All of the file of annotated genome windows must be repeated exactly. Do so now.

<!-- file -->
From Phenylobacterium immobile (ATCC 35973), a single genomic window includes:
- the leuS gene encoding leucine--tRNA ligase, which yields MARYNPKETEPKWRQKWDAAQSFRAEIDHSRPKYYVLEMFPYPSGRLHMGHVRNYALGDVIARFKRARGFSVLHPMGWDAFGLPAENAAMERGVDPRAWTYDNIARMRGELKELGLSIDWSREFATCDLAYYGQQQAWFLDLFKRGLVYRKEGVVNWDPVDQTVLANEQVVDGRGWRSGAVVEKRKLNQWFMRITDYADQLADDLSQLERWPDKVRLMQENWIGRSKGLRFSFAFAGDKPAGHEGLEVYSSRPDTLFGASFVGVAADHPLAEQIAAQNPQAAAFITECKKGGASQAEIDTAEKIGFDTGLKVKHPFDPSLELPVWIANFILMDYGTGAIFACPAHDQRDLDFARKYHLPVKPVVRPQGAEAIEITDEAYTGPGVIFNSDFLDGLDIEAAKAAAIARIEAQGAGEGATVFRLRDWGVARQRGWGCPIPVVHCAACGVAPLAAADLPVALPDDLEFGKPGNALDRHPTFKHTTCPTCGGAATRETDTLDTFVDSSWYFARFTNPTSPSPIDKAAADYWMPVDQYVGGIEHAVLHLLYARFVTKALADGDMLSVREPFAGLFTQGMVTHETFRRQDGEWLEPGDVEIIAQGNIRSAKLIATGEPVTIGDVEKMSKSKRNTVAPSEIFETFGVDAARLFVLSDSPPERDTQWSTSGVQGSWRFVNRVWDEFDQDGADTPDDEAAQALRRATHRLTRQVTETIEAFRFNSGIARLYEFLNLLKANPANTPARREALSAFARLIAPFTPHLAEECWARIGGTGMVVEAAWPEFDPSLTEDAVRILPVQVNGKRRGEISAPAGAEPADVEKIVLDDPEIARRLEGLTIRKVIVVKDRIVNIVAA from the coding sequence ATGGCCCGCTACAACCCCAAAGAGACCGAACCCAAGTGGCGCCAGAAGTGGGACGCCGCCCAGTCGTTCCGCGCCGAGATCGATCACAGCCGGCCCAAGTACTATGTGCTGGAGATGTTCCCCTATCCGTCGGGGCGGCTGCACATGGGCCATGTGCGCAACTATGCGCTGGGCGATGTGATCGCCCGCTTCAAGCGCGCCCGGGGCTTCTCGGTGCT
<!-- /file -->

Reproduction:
From Phenylobacterium immobile (ATCC 35973), a single genomic window includes:
- the leuS gene encoding leucine--tRNA ligase, which yields MARYNPKETEPKWRQKWDAAQSFRAEIDHSRPKYYVLEMFPYPSGRLHMGHVRNYALGDVIARFKRARGFSVLHPMGWDAFGLPAENAAMERGVDPRAWTYDNIARMRGELKELGLSIDWSREFATCDLAYYGQQQAWFLDLFKRGLVYRKEGVVNWDPVDQTVLANEQVVDGRGWRSGAVVEKRKLNQWFMRITDYADQLADDLSQLERWPDKVRLMQENWIGRSKGLRFSFAFAGDKPAGHEGLEVYSSRPDTLFGASFVGVAADHPLAEQIAAQNPQAAAFITECKKGGASQAEIDTAEKIGFDTGLKVKHPFDPSLELPVWIANFILMDYGTGAIFACPAHDQRDLDFARKYHLPVKPVVRPQGAEAIEITDEAYTGPGVIFNSDFLDGLDIEAAKAAAIARIEAQGAGEGATVFRLRDWGVARQRGWGCPIPVVHCAACGVAPLAAADLPVALPDDLEFGKPGNALDRHPTFKHTTCPTCGGAATRETDTLDTFVDSSWYFARFTNPTSPSPIDKAAADYWMPVDQYVGGIEHAVLHLLYARFVTKALADGDMLSVREPFAGLFTQGMVTHETFRRQDGEWLEPGDVEIIAQGNIRSAKLIATGEPVTIGDVEKMSKSKRNTVAPSEIFETFGVDAARLFVLSDSPPERDTQWSTSGVQGSWRFVNRVWDEFDQDGADTPDDEAAQALRRATHRLTRQVTETIEAFRFNSGIARLYEFLNLLKANPANTPARREALSAFARLIAPFTPHLAEECWARIGGTGMVVEAAWPEFDPSLTEDAVRILPVQVNGKRRGEISAPAGAEPADVEKIVLDDPEIARRLEGLTIRKVIVVKDRIVNIVAA from the coding sequence ATGGCCCGCTACAACCCCAAAGAGACCGAACCCAAGTGGCGCCAGAAGTGGGACGCCGCCCAGTCGTTCCGCGCCGAGATCGATCACAGCCGGCCCAAGTACTATGTGCTGGAGATGTTCCCCTATCCGTCGGGGCGGCTGCACATGGGCCATGTGCGCAACTATGCGCTGGGCGATGTGATCGCCCGCTTCAAGCGCGCCCGGGGCTTCTCGGTGCT